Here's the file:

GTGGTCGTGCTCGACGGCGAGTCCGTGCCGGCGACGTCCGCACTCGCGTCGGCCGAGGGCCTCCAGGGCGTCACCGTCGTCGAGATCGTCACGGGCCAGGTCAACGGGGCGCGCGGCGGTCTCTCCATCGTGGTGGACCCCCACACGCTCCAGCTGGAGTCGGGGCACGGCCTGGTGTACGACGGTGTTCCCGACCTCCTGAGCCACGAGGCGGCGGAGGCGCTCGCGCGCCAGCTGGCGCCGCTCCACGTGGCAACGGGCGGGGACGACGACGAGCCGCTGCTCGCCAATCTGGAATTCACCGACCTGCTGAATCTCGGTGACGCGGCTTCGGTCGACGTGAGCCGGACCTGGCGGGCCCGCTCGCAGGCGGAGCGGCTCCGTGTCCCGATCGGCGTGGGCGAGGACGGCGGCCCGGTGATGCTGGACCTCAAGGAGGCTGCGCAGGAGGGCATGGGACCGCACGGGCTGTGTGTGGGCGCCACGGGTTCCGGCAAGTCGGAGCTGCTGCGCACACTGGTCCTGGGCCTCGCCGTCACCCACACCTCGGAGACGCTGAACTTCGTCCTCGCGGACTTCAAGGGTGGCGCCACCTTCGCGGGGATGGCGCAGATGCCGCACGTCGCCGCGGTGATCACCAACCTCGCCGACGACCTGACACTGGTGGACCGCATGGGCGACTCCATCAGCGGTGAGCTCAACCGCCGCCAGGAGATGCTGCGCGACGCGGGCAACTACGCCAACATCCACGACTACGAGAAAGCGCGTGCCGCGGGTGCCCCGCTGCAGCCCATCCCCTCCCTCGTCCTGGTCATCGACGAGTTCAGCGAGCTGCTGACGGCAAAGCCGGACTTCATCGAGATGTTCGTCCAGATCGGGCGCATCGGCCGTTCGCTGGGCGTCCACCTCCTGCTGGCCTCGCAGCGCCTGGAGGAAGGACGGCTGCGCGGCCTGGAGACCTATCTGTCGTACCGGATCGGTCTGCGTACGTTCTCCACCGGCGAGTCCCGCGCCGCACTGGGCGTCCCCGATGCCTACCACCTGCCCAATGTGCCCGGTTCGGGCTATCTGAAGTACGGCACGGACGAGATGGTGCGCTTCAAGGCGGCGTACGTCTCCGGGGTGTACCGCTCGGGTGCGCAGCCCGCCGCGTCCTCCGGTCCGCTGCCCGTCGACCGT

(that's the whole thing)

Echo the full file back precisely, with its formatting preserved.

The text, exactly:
GTGGTCGTGCTCGACGGCGAGTCCGTGCCGGCGACGTCCGCACTCGCGTCGGCCGAGGGCCTCCAGGGCGTCACCGTCGTCGAGATCGTCACGGGCCAGGTCAACGGGGCGCGCGGCGGTCTCTCCATCGTGGTGGACCCCCACACGCTCCAGCTGGAGTCGGGGCACGGCCTGGTGTACGACGGTGTTCCCGACCTCCTGAGCCACGAGGCGGCGGAGGCGCTCGCGCGCCAGCTGGCGCCGCTCCACGTGGCAACGGGCGGGGACGACGACGAGCCGCTGCTCGCCAATCTGGAATTCACCGACCTGCTGAATCTCGGTGACGCGGCTTCGGTCGACGTGAGCCGGACCTGGCGGGCCCGCTCGCAGGCGGAGCGGCTCCGTGTCCCGATCGGCGTGGGCGAGGACGGCGGCCCGGTGATGCTGGACCTCAAGGAGGCTGCGCAGGAGGGCATGGGACCGCACGGGCTGTGTGTGGGCGCCACGGGTTCCGGCAAGTCGGAGCTGCTGCGCACACTGGTCCTGGGCCTCGCCGTCACCCACACCTCGGAGACGCTGAACTTCGTCCTCGCGGACTTCAAGGGTGGCGCCACCTTCGCGGGGATGGCGCAGATGCCGCACGTCGCCGCGGTGATCACCAACCTCGCCGACGACCTGACACTGGTGGACCGCATGGGCGACTCCATCAGCGGTGAGCTCAACCGCCGCCAGGAGATGCTGCGCGACGCGGGCAACTACGCCAACATCCACGACTACGAGAAAGCGCGTGCCGCGGGTGCCCCGCTGCAGCCCATCCCCTCCCTCGTCCTGGTCATCGACGAGTTCAGCGAGCTGCTGACGGCAAAGCCGGACTTCATCGAGATGTTCGTCCAGATCGGGCGCATCGGCCGTTCGCTGGGCGTCCACCTCCTGCTGGCCTCGCAGCGCCTGGAGGAAGGACGGCTGCGCGGCCTGGAGACCTATCTGTCGTACCGGATCGGTCTGCGTACGTTCTCCACCGGCGAGTCCCGCGCCGCACTGGGCGTCCCCGATGCCTACCACCTGCCCAATGTGCCCGGTTCGGGCTATCTGAAGTACGGCACGGACGAGATGGTGCGCTTCAAGGCGGCGTACGTCTCCGGGGTGTACCGCTCGGGTGCGCAGCCCGCCGCGTCCTCCGGTCCGCTGCCCGTCGACCGT